wherein the first and second subpixels of the pixel are connected to a same data line which transmits first and second data voltages to the first and second subpixels of the pixel, respectively,
wherein the first and second data voltages are obtained from the same image information, the first data voltage is no lower than the second data voltage, and
the first data voltage is precharged in a data line before applying the second data voltage to the first subpixel through the data line, and
neither the first gate-on voltage nor the second gate-on voltage is transmitted to the first gate line and the second gate line when the data line is precharged with the first data voltage.
2. The display device of claim 1 further comprising a data driver that applies an impulsive data voltage to the data lines before precharging the data lines with the second data voltage.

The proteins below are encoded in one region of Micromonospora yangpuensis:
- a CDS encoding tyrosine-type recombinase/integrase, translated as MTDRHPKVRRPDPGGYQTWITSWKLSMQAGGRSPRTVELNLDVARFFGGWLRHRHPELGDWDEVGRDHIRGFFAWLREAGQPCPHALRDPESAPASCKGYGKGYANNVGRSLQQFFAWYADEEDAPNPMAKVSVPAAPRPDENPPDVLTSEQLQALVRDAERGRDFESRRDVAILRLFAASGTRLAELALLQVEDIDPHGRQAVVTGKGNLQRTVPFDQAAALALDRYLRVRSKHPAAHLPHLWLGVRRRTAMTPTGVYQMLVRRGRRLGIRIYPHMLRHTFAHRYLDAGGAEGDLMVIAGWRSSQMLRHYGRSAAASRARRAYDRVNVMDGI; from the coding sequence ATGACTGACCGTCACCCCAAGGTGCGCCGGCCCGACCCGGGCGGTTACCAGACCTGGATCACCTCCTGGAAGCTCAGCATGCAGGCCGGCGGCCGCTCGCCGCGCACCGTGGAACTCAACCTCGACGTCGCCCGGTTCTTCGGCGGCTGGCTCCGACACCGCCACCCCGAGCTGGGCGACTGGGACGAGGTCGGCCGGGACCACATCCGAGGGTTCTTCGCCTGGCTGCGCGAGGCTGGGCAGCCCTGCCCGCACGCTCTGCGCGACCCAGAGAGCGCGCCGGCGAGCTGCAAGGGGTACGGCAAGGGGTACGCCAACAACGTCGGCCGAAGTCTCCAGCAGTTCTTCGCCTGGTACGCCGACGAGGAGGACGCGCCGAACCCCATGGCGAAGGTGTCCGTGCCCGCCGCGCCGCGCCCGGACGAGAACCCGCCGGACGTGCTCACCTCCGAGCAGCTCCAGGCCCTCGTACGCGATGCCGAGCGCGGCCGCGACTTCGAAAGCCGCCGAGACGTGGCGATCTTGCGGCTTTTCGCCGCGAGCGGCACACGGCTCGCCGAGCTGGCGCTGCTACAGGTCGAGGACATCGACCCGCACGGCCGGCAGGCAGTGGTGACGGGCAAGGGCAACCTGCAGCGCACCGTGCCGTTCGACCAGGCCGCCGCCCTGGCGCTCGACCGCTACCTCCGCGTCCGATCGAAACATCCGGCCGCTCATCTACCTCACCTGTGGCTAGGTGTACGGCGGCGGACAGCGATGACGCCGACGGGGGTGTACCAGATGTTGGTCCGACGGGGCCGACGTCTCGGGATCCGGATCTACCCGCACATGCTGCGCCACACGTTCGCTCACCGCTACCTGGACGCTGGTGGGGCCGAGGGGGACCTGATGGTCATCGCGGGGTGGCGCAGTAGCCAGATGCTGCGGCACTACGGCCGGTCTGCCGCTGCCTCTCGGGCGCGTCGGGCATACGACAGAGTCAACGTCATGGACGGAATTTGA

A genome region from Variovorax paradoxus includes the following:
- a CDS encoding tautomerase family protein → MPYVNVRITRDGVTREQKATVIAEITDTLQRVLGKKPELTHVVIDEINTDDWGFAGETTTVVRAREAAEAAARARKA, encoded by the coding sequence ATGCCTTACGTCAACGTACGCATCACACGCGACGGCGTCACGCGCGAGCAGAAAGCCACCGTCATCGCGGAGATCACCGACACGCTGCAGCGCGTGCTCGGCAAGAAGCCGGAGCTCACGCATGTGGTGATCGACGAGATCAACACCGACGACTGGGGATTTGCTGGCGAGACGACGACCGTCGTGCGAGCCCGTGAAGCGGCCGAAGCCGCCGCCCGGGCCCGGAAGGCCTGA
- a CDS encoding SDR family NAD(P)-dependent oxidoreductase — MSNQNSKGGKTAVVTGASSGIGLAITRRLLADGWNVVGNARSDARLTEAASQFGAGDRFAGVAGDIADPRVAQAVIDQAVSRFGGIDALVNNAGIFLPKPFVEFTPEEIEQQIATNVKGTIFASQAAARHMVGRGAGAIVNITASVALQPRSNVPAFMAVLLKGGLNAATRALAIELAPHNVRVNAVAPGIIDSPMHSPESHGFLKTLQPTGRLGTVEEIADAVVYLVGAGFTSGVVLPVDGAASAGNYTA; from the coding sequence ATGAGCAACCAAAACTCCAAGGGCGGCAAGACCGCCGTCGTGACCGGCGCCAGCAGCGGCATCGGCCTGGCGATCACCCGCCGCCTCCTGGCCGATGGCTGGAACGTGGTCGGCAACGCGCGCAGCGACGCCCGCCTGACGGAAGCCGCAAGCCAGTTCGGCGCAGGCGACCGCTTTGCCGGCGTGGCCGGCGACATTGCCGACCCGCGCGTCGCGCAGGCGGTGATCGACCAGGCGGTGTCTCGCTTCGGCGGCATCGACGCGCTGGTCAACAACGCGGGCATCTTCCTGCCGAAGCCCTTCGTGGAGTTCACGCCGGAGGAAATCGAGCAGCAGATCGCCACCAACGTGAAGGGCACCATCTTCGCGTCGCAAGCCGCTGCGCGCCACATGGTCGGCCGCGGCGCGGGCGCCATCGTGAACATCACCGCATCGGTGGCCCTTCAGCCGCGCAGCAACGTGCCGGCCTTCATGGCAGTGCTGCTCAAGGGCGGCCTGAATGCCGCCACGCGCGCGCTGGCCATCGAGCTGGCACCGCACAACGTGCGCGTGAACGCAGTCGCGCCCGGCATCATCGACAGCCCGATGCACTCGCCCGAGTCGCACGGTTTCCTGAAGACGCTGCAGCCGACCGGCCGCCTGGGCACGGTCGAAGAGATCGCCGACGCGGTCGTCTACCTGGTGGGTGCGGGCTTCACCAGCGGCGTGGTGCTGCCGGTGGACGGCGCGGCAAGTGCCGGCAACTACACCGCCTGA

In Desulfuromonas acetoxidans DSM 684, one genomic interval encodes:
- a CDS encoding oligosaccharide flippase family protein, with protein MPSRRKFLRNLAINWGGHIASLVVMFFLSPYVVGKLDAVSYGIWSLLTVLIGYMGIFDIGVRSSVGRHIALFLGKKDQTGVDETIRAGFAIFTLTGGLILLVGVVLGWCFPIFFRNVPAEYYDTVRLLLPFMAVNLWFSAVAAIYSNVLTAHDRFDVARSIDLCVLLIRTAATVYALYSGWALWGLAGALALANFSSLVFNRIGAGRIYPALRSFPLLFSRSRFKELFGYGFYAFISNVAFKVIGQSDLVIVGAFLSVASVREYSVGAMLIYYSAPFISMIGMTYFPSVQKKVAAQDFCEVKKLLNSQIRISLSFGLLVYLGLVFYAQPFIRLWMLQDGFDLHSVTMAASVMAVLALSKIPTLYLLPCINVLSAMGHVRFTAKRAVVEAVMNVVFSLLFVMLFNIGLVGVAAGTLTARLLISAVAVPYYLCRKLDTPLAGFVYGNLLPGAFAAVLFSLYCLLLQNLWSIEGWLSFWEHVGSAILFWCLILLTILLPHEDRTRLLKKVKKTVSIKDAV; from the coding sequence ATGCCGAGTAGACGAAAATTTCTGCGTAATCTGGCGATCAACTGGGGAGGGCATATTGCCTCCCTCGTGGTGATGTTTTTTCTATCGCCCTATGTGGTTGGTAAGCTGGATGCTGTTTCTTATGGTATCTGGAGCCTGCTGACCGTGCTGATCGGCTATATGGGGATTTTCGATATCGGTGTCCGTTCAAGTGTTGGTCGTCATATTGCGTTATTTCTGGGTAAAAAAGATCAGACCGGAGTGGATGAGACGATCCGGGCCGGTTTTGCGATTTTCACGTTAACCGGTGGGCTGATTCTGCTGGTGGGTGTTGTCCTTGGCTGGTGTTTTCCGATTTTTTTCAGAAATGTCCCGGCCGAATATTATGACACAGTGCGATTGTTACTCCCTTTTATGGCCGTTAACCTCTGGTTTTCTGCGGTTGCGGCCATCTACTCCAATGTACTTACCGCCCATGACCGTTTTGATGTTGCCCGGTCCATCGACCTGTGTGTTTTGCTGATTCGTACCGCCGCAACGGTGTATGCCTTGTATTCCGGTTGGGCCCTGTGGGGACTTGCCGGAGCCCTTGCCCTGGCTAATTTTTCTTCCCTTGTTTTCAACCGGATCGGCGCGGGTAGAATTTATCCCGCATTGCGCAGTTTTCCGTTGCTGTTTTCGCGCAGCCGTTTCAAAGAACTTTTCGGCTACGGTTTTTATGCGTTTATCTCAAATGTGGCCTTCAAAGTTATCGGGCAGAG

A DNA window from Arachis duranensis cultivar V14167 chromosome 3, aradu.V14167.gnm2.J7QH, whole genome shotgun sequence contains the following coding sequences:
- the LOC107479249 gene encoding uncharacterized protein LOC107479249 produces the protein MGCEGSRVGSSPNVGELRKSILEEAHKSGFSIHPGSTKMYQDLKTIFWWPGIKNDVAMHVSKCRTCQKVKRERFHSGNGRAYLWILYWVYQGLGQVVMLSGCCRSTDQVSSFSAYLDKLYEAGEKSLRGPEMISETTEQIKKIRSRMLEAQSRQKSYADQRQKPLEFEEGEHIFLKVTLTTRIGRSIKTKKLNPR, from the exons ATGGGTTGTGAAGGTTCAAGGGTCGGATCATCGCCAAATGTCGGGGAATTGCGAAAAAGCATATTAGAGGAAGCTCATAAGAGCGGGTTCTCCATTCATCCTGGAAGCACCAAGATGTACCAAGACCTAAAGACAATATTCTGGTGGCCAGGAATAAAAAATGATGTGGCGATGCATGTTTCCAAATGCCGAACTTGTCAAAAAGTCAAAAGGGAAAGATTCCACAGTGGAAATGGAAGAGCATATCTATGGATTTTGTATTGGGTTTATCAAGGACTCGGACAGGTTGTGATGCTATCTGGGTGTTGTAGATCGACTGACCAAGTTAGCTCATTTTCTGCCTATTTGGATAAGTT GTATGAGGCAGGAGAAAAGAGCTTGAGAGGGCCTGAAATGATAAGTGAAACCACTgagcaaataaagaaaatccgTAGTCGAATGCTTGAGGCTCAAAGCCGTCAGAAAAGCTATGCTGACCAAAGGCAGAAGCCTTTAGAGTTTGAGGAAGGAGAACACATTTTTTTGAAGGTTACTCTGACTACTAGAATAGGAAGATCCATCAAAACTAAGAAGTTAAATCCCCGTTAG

3. The display device of claim 2, wherein the data driver precharges the first data voltage at least once every two horizontal periods.
4. The display device of claim 2, wherein the data driver starts the precharging of the first data voltage in a blank period of a horizontal period and applies the impulsive data voltage during the blank period.
5. The display device of claim 2 further comprising a conductive material connecting the data lines to each other, wherein the impulsive data voltage is obtained by connecting the data lines to each other.
6. The display device of claim 2, wherein the data driver simultaneously applies the first and second gate-on voltages to the first and second gate lines of multiple pixel rows when the impulsive data voltage is applied to the data lines.
7. The display device of claim 2, wherein a time for applying the first gate-on voltage and a time for applying the second gate-on voltage at least partially overlap.
8. The display device of claim 2, wherein a time for applying the first gate-on voltage is shorter than a time for applying the second gate-on voltage.